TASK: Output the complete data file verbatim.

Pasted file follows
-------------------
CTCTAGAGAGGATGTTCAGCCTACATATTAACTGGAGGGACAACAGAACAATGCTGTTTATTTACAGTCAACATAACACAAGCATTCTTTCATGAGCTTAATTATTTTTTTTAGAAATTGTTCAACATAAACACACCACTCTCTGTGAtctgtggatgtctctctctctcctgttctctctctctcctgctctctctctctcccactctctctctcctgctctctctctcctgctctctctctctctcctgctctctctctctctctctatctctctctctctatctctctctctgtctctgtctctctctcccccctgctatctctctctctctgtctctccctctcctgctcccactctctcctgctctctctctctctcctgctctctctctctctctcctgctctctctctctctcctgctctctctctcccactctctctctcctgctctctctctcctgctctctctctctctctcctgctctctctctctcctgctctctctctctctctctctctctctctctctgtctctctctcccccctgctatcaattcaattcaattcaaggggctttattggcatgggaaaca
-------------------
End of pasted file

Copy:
CTCTAGAGAGGATGTTCAGCCTACATATTAACTGGAGGGACAACAGAACAATGCTGTTTATTTACAGTCAACATAACACAAGCATTCTTTCATGAGCTTAATTATTTTTTTTAGAAATTGTTCAACATAAACACACCACTCTCTGTGAtctgtggatgtctctctctctcctgttctctctctctcctgctctctctctctcccactctctctctcctgctctctctctcctgctctctctctctctcctgctctctctctctctctctatctctctctctctatctctctctctgtctctgtctctctctcccccctgctatctctctctctctgtctctccctctcctgctcccactctctcctgctctctctctctctcctgctctctctctctctctcctgctctctctctctctcctgctctctctctcccactctctctctcctgctctctctctcctgctctctctctctctctcctgctctctctctctcctgctctctctctctctctctctctctctctctctgtctctctctcccccctgctatcaattcaattcaattcaaggggctttattggcatgggaaaca